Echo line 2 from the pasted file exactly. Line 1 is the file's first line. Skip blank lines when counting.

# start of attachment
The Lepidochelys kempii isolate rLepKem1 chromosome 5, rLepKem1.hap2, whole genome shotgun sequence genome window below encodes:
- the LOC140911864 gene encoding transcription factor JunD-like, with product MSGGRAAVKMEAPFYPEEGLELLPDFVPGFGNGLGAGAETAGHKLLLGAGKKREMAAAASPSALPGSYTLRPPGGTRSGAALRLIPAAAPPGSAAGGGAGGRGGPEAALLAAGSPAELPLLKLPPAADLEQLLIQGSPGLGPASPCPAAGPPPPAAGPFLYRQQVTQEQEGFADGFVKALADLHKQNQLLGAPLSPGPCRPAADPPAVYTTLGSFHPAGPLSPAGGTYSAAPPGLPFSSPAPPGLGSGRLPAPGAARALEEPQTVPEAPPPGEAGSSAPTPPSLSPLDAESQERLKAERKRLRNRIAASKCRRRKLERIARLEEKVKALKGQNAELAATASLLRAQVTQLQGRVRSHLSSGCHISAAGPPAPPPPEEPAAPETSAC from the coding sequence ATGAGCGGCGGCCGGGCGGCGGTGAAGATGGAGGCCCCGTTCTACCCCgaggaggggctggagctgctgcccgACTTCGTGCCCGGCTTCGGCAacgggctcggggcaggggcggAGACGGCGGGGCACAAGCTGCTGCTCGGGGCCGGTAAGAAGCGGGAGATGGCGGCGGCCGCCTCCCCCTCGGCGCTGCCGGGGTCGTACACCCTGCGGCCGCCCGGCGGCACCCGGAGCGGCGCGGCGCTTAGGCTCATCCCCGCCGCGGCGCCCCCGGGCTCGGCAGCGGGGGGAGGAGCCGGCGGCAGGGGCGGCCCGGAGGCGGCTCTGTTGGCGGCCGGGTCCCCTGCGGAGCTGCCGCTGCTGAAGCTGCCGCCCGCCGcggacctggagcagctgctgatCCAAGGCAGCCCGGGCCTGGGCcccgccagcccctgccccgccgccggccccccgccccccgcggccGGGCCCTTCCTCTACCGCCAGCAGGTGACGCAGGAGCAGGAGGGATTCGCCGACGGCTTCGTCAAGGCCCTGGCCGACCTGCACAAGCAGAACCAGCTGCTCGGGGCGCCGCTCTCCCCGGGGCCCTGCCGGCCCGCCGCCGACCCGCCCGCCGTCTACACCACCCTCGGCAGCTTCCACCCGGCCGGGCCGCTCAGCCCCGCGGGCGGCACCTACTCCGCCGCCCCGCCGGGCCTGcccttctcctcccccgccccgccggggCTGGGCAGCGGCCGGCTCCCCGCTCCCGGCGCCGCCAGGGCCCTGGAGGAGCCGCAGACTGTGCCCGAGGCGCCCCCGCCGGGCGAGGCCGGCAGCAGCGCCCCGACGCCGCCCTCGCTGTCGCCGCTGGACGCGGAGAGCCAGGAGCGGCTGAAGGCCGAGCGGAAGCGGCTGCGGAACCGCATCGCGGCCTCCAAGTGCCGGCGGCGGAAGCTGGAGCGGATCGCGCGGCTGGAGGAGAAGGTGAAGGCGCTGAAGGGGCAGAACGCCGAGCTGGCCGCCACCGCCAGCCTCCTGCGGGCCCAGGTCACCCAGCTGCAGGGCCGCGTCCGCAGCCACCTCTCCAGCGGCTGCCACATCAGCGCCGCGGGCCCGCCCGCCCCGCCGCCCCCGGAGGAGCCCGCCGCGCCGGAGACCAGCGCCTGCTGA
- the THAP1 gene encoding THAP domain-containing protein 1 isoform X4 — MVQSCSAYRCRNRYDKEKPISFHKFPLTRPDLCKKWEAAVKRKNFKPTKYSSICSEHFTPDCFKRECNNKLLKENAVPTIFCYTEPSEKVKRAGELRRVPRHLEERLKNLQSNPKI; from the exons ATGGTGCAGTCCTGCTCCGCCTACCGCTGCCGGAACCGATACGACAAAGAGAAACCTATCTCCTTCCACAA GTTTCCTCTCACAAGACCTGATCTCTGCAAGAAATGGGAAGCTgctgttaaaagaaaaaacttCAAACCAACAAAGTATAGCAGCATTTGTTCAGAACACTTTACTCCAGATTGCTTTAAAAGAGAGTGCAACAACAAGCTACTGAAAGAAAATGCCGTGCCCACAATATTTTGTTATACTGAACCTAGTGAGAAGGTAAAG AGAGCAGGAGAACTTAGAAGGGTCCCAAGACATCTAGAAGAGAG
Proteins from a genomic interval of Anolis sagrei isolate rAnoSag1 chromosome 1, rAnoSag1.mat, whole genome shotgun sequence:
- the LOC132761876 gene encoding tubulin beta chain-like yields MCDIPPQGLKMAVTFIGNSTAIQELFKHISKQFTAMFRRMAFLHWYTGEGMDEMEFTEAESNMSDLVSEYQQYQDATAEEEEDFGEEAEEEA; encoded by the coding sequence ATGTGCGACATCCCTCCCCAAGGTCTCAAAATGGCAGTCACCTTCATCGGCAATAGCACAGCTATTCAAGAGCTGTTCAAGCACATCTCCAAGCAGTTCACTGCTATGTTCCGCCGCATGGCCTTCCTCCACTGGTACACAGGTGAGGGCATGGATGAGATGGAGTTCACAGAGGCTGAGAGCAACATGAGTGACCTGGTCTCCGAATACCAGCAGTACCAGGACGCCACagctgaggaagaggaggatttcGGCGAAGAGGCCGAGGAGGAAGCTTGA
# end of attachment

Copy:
- the LOC140911864 gene encoding transcription factor JunD-like, with product MSGGRAAVKMEAPFYPEEGLELLPDFVPGFGNGLGAGAETAGHKLLLGAGKKREMAAAASPSALPGSYTLRPPGGTRSGAALRLIPAAAPPGSAAGGGAGGRGGPEAALLAAGSPAELPLLKLPPAADLEQLLIQGSPGLGPASPCPAAGPPPPAAGPFLYRQQVTQEQEGFADGFVKALADLHKQNQLLGAPLSPGPCRPAADPPAVYTTLGSFHPAGPLSPAGGTYSAAPPGLPFSSPAPPGLGSGRLPAPGAARALEEPQTVPEAPPPGEAGSSAPTPPSLSPLDAESQERLKAERKRLRNRIAASKCRRRKLERIARLEEKVKALKGQNAELAATASLLRAQVTQLQGRVRSHLSSGCHISAAGPPAPPPPEEPAAPETSAC from the coding sequence ATGAGCGGCGGCCGGGCGGCGGTGAAGATGGAGGCCCCGTTCTACCCCgaggaggggctggagctgctgcccgACTTCGTGCCCGGCTTCGGCAacgggctcggggcaggggcggAGACGGCGGGGCACAAGCTGCTGCTCGGGGCCGGTAAGAAGCGGGAGATGGCGGCGGCCGCCTCCCCCTCGGCGCTGCCGGGGTCGTACACCCTGCGGCCGCCCGGCGGCACCCGGAGCGGCGCGGCGCTTAGGCTCATCCCCGCCGCGGCGCCCCCGGGCTCGGCAGCGGGGGGAGGAGCCGGCGGCAGGGGCGGCCCGGAGGCGGCTCTGTTGGCGGCCGGGTCCCCTGCGGAGCTGCCGCTGCTGAAGCTGCCGCCCGCCGcggacctggagcagctgctgatCCAAGGCAGCCCGGGCCTGGGCcccgccagcccctgccccgccgccggccccccgccccccgcggccGGGCCCTTCCTCTACCGCCAGCAGGTGACGCAGGAGCAGGAGGGATTCGCCGACGGCTTCGTCAAGGCCCTGGCCGACCTGCACAAGCAGAACCAGCTGCTCGGGGCGCCGCTCTCCCCGGGGCCCTGCCGGCCCGCCGCCGACCCGCCCGCCGTCTACACCACCCTCGGCAGCTTCCACCCGGCCGGGCCGCTCAGCCCCGCGGGCGGCACCTACTCCGCCGCCCCGCCGGGCCTGcccttctcctcccccgccccgccggggCTGGGCAGCGGCCGGCTCCCCGCTCCCGGCGCCGCCAGGGCCCTGGAGGAGCCGCAGACTGTGCCCGAGGCGCCCCCGCCGGGCGAGGCCGGCAGCAGCGCCCCGACGCCGCCCTCGCTGTCGCCGCTGGACGCGGAGAGCCAGGAGCGGCTGAAGGCCGAGCGGAAGCGGCTGCGGAACCGCATCGCGGCCTCCAAGTGCCGGCGGCGGAAGCTGGAGCGGATCGCGCGGCTGGAGGAGAAGGTGAAGGCGCTGAAGGGGCAGAACGCCGAGCTGGCCGCCACCGCCAGCCTCCTGCGGGCCCAGGTCACCCAGCTGCAGGGCCGCGTCCGCAGCCACCTCTCCAGCGGCTGCCACATCAGCGCCGCGGGCCCGCCCGCCCCGCCGCCCCCGGAGGAGCCCGCCGCGCCGGAGACCAGCGCCTGCTGA